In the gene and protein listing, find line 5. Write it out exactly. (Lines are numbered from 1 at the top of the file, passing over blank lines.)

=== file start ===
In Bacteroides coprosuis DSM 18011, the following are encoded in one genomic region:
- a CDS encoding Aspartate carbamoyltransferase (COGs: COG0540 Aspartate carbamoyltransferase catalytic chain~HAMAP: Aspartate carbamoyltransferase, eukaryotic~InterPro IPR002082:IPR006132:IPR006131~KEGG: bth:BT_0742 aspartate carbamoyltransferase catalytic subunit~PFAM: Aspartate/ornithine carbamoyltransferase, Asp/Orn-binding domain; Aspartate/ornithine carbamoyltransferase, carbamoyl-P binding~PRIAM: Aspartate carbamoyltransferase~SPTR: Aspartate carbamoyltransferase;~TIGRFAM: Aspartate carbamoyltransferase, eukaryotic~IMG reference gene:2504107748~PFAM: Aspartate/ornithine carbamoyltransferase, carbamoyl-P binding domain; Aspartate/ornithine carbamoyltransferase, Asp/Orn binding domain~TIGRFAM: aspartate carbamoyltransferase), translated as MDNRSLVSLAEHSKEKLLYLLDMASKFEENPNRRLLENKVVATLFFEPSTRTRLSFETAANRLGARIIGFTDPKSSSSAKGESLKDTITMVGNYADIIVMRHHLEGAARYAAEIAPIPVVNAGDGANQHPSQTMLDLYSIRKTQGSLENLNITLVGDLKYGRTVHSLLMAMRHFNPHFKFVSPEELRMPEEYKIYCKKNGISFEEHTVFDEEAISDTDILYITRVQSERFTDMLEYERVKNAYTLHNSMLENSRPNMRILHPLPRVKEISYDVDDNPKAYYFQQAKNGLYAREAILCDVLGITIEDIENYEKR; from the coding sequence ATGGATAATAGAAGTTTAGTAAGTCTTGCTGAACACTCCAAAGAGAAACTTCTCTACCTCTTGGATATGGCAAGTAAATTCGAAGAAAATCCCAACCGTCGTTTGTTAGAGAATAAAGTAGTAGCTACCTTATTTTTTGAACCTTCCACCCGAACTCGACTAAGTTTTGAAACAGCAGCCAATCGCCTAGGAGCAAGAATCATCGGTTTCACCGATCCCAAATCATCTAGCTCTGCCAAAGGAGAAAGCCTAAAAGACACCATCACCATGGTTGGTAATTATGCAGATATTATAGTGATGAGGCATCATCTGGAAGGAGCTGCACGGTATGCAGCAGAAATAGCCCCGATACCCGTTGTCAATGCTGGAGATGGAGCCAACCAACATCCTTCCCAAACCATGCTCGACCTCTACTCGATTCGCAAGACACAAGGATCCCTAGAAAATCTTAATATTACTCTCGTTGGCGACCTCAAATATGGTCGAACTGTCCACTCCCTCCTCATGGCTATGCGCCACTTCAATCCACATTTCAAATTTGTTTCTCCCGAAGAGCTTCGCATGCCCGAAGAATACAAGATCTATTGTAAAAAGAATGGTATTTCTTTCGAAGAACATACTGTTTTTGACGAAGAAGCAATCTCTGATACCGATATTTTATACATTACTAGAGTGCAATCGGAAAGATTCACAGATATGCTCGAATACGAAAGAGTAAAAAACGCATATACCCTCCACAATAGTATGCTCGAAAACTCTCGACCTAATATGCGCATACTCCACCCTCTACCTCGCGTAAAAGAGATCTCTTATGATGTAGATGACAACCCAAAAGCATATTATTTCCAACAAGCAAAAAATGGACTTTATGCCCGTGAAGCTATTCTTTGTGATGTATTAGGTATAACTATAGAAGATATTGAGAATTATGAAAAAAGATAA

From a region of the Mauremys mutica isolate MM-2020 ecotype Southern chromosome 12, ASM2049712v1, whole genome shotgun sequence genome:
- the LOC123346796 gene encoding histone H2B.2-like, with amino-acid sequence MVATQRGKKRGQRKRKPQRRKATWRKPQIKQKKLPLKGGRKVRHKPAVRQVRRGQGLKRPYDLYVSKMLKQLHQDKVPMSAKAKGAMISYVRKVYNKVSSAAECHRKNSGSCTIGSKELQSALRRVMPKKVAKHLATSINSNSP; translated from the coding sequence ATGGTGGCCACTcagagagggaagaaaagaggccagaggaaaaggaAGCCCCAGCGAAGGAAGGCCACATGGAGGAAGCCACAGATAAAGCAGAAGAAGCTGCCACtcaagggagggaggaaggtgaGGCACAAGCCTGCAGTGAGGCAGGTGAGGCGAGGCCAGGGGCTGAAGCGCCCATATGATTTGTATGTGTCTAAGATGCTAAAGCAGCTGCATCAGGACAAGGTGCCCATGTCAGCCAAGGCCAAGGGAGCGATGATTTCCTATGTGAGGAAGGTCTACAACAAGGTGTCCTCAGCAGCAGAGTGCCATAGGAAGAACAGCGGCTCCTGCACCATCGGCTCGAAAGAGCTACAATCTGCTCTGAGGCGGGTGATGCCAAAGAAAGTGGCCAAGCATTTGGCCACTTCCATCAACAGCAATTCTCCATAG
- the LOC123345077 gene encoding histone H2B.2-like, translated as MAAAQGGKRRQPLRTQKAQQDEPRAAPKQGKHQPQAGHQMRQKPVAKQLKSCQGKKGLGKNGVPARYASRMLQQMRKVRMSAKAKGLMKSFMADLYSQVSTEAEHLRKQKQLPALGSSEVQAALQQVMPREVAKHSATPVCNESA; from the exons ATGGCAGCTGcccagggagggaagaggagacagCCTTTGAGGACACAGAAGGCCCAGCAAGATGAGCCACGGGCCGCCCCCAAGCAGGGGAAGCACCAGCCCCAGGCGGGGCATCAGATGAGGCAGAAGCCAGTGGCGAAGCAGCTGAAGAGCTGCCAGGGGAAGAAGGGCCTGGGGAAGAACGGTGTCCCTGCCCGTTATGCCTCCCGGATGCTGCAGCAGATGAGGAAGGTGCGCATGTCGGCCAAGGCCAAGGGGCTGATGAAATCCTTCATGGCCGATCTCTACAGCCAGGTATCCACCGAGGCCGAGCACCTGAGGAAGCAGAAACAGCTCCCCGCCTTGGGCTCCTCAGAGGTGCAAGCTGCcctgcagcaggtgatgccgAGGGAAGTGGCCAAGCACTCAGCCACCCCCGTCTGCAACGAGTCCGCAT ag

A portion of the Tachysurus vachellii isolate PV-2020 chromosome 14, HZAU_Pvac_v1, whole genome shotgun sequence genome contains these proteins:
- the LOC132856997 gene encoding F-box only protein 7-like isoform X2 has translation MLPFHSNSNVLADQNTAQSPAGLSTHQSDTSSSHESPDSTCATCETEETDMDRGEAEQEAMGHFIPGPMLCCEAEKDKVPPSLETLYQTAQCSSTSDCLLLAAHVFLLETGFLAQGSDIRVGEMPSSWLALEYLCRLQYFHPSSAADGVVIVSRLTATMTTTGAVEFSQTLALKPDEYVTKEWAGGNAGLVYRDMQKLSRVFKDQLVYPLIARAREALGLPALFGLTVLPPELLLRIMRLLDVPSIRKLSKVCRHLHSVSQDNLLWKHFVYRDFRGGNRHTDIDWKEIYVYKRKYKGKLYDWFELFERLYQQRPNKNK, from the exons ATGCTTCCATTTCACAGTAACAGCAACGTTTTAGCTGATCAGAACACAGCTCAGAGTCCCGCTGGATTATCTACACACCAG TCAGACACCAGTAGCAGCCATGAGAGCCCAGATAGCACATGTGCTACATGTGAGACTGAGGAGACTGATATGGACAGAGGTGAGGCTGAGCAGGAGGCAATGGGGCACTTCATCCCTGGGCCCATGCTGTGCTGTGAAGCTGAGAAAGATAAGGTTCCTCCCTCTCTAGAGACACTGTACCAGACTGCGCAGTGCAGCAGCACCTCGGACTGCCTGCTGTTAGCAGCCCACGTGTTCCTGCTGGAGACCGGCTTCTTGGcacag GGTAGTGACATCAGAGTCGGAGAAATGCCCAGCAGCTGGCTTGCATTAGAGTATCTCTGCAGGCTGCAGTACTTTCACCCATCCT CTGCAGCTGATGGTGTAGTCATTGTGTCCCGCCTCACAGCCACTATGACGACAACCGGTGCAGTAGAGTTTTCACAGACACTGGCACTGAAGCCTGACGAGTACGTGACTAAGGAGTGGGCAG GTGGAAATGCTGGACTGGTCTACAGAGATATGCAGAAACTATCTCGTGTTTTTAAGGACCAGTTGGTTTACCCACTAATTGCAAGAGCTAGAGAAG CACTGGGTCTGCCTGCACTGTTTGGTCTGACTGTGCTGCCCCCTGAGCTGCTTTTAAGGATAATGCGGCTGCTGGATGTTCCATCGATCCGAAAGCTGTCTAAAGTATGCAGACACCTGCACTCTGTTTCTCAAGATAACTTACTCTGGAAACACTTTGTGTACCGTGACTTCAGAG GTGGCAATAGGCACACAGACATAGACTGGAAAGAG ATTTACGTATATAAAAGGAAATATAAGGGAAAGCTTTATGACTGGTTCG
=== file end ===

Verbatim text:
- the LOC123345077 gene encoding histone H2B.2-like, translated as MAAAQGGKRRQPLRTQKAQQDEPRAAPKQGKHQPQAGHQMRQKPVAKQLKSCQGKKGLGKNGVPARYASRMLQQMRKVRMSAKAKGLMKSFMADLYSQVSTEAEHLRKQKQLPALGSSEVQAALQQVMPREVAKHSATPVCNESA; from the exons ATGGCAGCTGcccagggagggaagaggagacagCCTTTGAGGACACAGAAGGCCCAGCAAGATGAGCCACGGGCCGCCCCCAAGCAGGGGAAGCACCAGCCCCAGGCGGGGCATCAGATGAGGCAGAAGCCAGTGGCGAAGCAGCTGAAGAGCTGCCAGGGGAAGAAGGGCCTGGGGAAGAACGGTGTCCCTGCCCGTTATGCCTCCCGGATGCTGCAGCAGATGAGGAAGGTGCGCATGTCGGCCAAGGCCAAGGGGCTGATGAAATCCTTCATGGCCGATCTCTACAGCCAGGTATCCACCGAGGCCGAGCACCTGAGGAAGCAGAAACAGCTCCCCGCCTTGGGCTCCTCAGAGGTGCAAGCTGCcctgcagcaggtgatgccgAGGGAAGTGGCCAAGCACTCAGCCACCCCCGTCTGCAACGAGTCCGCAT ag